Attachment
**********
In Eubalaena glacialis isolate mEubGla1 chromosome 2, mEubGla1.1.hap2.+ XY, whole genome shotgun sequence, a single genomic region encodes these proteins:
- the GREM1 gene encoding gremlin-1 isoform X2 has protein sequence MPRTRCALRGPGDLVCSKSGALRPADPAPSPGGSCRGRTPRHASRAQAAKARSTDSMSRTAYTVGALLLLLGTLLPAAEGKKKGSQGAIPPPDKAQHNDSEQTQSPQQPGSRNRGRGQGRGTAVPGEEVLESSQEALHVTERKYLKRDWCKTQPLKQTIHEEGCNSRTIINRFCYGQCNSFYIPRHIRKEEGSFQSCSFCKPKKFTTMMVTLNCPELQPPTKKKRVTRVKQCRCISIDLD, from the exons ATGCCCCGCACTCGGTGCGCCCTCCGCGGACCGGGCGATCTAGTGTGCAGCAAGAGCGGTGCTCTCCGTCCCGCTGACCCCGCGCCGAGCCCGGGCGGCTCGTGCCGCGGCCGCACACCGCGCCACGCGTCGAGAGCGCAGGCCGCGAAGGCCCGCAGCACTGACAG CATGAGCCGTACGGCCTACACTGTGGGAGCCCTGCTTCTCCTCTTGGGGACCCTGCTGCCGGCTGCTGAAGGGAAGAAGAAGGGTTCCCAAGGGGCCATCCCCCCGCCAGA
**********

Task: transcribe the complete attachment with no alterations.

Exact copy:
In Eubalaena glacialis isolate mEubGla1 chromosome 2, mEubGla1.1.hap2.+ XY, whole genome shotgun sequence, a single genomic region encodes these proteins:
- the GREM1 gene encoding gremlin-1 isoform X2 has protein sequence MPRTRCALRGPGDLVCSKSGALRPADPAPSPGGSCRGRTPRHASRAQAAKARSTDSMSRTAYTVGALLLLLGTLLPAAEGKKKGSQGAIPPPDKAQHNDSEQTQSPQQPGSRNRGRGQGRGTAVPGEEVLESSQEALHVTERKYLKRDWCKTQPLKQTIHEEGCNSRTIINRFCYGQCNSFYIPRHIRKEEGSFQSCSFCKPKKFTTMMVTLNCPELQPPTKKKRVTRVKQCRCISIDLD, from the exons ATGCCCCGCACTCGGTGCGCCCTCCGCGGACCGGGCGATCTAGTGTGCAGCAAGAGCGGTGCTCTCCGTCCCGCTGACCCCGCGCCGAGCCCGGGCGGCTCGTGCCGCGGCCGCACACCGCGCCACGCGTCGAGAGCGCAGGCCGCGAAGGCCCGCAGCACTGACAG CATGAGCCGTACGGCCTACACTGTGGGAGCCCTGCTTCTCCTCTTGGGGACCCTGCTGCCGGCTGCTGAAGGGAAGAAGAAGGGTTCCCAAGGGGCCATCCCCCCGCCAGA